Generally, Medicare Part D (prescription drug coverage) covers Hepatitis A shots when medically necessary.
Medicare Part B (Medical Insurance) covers Hepatitis B shots, which usually are given as a series of 3 shots over a 6-month period. You need all 3 shots for complete protection.
Medicare also covers a one-time Hepatitis C screening test if your primary care doctor or practitioner orders it and you meet one of these conditions:
- You’re at high risk because you have a current or past history of illicit injection drug use
- You had a blood transfusion before 1992, or
- You were born between 1945 and 1965
July 28 is World Hepatitis Day. Visit the Centers for Disease Control’s Viral Hepatitis page to learn more about the different forms of hepatitis and what you can do to help eliminate them from spreading.
Wayne is in his early 70s, and has diabetes and a history of high blood pressure. He was overwhelmed trying to manage both conditions at the same time. His doctor told him that Medicare includes chronic care management services to better manage his health conditions. Now, a health care professional helps Wayne keep track of his medical history, medications, and all the doctors he sees.
Like Wayne, about two-thirds of people with Medicare have 2 or more chronic conditions. In fact, about a third of people with Medicare have 4 or more chronic conditions. If you live with 2 or more chronic conditions—like arthritis, asthma, depression, diabetes, osteoporosis and high blood pressure that have lasted, or are expected to last, at least a year—Medicare may pay for a health care provider’s help to manage those conditions.
Chronic care management may include:
- At least 20 minutes a month of chronic care management services
- Personalized help from a dedicated health care professional, like a doctor, nurse or physician’s assistant, who will work with you to create a care plan based on your needs and goals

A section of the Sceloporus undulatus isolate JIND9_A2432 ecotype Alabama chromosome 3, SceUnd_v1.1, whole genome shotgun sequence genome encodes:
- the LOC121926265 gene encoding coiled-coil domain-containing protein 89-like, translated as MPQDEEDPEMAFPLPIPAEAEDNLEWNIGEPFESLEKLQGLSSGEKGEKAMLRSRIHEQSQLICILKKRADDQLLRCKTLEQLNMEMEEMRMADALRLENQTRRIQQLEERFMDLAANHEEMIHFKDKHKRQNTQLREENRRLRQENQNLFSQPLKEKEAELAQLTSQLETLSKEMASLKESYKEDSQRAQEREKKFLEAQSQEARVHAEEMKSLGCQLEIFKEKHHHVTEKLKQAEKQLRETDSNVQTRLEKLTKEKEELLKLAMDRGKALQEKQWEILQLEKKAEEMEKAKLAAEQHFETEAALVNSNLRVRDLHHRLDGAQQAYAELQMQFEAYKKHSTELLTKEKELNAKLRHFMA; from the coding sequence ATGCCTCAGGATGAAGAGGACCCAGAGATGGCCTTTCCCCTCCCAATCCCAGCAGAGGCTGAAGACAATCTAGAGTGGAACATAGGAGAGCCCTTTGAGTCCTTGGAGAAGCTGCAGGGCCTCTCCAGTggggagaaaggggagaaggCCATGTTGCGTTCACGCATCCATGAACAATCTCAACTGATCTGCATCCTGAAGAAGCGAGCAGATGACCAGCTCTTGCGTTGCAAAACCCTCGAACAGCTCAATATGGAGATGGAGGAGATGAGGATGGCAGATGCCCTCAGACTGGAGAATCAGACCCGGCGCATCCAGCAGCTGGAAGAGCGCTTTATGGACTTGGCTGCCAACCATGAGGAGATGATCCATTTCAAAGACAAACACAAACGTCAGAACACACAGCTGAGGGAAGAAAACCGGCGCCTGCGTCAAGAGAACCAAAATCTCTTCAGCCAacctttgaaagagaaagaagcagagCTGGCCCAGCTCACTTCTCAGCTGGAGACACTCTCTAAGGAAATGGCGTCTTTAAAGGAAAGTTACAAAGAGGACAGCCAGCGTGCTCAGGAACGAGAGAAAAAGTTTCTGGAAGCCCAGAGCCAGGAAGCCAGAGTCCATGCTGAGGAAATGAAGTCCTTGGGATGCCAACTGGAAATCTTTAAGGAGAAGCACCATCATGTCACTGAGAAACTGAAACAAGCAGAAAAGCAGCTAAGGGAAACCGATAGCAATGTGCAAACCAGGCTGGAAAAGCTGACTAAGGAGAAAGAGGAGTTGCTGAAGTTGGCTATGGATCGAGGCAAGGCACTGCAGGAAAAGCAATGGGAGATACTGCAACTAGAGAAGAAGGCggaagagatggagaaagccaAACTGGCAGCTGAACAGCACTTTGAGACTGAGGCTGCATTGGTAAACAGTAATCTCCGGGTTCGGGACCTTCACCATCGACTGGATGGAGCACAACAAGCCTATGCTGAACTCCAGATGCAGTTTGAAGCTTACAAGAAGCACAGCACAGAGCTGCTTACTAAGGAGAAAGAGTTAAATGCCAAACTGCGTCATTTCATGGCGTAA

- Care coordinated between your doctor, pharmacy, specialists, testing centers, hospitals, and other services
- Phone check-ins between visits to keep you on track
- Emergency access to a health care professional, 24 hours a day, 7 days a week
- Expert help with setting and meeting your health goals
You may have to pay a monthly copayment for chronic care management services. If you have supplemental insurance or Medicaid, they may help pay the monthly costs.
Wayne now feels reassured knowing he can make contact with a health care professional regardless of the time of day or day of week, and has his high blood pressure and diabetes under control. Get the connected care you need—talk to your doctor or health care professional to see if you’re eligible for chronic care management, and watch our video to learn more about what’s covered. Health care professionals and community partners can learn more by visiting the Connected Care page at go.cms.gov/ccm.
Did you know that 1 in 7 of the more than 1.1 million Americans living with Human Immunodeficiency Virus (HIV) don’t know they have it?
Getting medical care, support, and maintaining safe behaviors can help improve the health and lives of people living with HIV. Medicare can help.
Medicare covers HIV screenings for people with Medicare of any age who ask for the test, pregnant women, and people at increased risk for the infection (such as gay and bisexual men, injection drug users, or people with multiple sexual partners).
HIV is the virus that can lead to Acquired Immunodeficiency Syndrome, or AIDS. There have been many advances in treatment, but early testing and diagnosis play key roles in reducing the spread of the disease, extending life expectancy, and cutting costs of care.
Take the test. Take charge. Visit Health & Human Services’ HIV.gov website to learn more about National HIV Testing Day, June 27, and watch our video.